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All kinds of organizations use ‘please give' premiums.

You need to gear your premiums strictly to your specific audience.

‘Thank you' premiums are given in response to a donation. Barbara Campbell, a FundRaiser Professional user, says that they are "our way of saying thank you. We look at it as true appreciation." Campbell works at Publishing Management Associates, a consulting firm that provides marketing, advertising, and business management services to both nonprofit and for profit organizations. She manages fundraising campaigns for the Institute on Religion and Public Life.

"Premiums are a way to say thank you," agrees Yvonne Allen, another FundRaiser Professional user. Allen is the Membership Director at WBJC-FM, an all classical, user-supported music station.

‘Thank you' premiums are most often used for on-air pledge drives for community TV and radio stations, although many other kinds of organizations may also use them.

Choosing the Right Premium

Choosing the right kind of premium for your organization is an important step. "Know your people, and do your best to predict their interests," says Campbell of Publishing Management Associates.

Allen of WBJC-FM agrees. "You have to gear your premiums strictly to that audience, what they are listening to, what you are playing. If you are offering something that has no connection to what your station does, then I wouldn't use those premiums; but if you look at the age of your listeners, their education, their preferences, what they tend to do in your area, then that is what you gear your premiums to." WBJC-FM offers classical music CDs, tickets to classical music performances, and certificates for meals at local restaurants.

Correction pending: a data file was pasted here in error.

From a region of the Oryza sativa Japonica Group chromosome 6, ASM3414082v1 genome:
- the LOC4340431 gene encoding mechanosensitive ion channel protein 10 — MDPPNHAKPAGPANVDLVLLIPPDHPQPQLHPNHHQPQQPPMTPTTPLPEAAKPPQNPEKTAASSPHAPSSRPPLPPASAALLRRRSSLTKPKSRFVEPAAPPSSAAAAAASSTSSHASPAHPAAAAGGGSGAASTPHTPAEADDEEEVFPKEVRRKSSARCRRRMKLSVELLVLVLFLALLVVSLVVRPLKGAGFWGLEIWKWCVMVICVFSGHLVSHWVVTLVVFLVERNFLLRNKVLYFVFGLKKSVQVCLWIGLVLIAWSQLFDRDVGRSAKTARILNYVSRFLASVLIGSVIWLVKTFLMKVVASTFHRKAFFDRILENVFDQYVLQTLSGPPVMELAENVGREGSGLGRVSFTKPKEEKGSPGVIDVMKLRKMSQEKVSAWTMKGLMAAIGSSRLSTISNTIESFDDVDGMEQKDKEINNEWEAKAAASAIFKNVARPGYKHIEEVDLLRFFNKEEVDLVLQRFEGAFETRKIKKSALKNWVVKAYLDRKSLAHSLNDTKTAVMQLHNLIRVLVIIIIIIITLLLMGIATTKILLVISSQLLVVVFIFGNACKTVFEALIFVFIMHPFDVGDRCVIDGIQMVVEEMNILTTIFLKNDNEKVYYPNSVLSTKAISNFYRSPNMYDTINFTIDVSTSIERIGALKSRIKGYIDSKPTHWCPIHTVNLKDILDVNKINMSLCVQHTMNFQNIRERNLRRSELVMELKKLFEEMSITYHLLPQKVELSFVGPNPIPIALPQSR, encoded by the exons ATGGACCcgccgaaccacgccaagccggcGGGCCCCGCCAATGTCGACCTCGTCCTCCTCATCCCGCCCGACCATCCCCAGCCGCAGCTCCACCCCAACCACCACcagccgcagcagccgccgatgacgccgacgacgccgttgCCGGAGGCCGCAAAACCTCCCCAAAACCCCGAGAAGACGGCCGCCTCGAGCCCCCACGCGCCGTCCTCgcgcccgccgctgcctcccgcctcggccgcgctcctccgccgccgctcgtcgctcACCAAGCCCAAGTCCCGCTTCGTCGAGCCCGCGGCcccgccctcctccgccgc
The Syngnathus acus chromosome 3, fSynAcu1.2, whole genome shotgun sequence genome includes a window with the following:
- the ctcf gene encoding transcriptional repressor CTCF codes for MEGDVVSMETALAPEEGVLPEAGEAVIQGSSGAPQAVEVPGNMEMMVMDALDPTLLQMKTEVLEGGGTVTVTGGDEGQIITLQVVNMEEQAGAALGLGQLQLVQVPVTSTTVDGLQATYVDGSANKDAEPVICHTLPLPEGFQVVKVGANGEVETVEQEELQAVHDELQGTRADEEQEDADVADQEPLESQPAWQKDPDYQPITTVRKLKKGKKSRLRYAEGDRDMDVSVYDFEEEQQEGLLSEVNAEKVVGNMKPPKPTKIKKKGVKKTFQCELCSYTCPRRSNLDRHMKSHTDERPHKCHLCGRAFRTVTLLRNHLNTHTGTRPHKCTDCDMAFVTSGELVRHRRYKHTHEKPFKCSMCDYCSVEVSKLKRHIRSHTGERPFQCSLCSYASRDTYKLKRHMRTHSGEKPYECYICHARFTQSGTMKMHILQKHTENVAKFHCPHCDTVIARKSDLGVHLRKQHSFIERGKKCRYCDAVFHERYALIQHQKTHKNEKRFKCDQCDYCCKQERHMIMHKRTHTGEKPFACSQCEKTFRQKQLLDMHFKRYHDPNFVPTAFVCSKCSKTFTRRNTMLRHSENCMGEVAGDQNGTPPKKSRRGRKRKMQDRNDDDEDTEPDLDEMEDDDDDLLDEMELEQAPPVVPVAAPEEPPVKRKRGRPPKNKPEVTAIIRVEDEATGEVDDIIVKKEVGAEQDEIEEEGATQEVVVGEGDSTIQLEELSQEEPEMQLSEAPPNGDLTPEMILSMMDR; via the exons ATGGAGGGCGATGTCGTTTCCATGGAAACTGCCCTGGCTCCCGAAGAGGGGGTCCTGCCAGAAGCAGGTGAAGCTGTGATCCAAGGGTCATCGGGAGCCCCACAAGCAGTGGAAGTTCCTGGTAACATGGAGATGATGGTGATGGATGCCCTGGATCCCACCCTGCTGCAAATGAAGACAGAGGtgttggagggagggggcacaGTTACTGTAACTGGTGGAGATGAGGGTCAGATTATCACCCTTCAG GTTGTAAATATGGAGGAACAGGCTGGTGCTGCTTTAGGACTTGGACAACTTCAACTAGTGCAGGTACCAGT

For Campbell and the Institute on Religion and Public Life, "books are the premiums we use. We use a wide variety of authors. All books in some way are true to the Institute's mission."

Organizations usually need to go through some testing to find the premiums that work best for them.

Purchasing Premiums

Nonprofit organizations often receive a discount when buying products to use as premiums. Nevertheless, purchasing premiums can be expensive and judging the correct amount to buy is an art. After experimentation, both Campbell and Allen have refined their purchasing process.

Allen says they purchase the largest amount at the level of their most common contribution level. They don't purchase a lot of the higher level premiums, which are used less often.

"Don't overbuy," advises Campbell. "It is awfully easy to get caught up in a scenario where if you buy 500 coffee cups you save money on the quantity. But do you really need those coffee cups? You don't want a lot of money invested in something that you don't use. Something that you end up with a pile of at the end of the year. "

Sending Out Premiums

The donor management issues for the two different kinds of premiums, ‘thank you' and ‘please give', are very different. ‘Please give' premiums are enclosed in fundraising letters. They can be handled through the normal routes used for managing letter campaigns.

‘Thank you' premiums, however, need their own management system. Premium gifts must be matched accurately to a specific donor, in response to a specific premium level. The accuracy and timeliness with which these types of premiums are handled reflects back on the organization.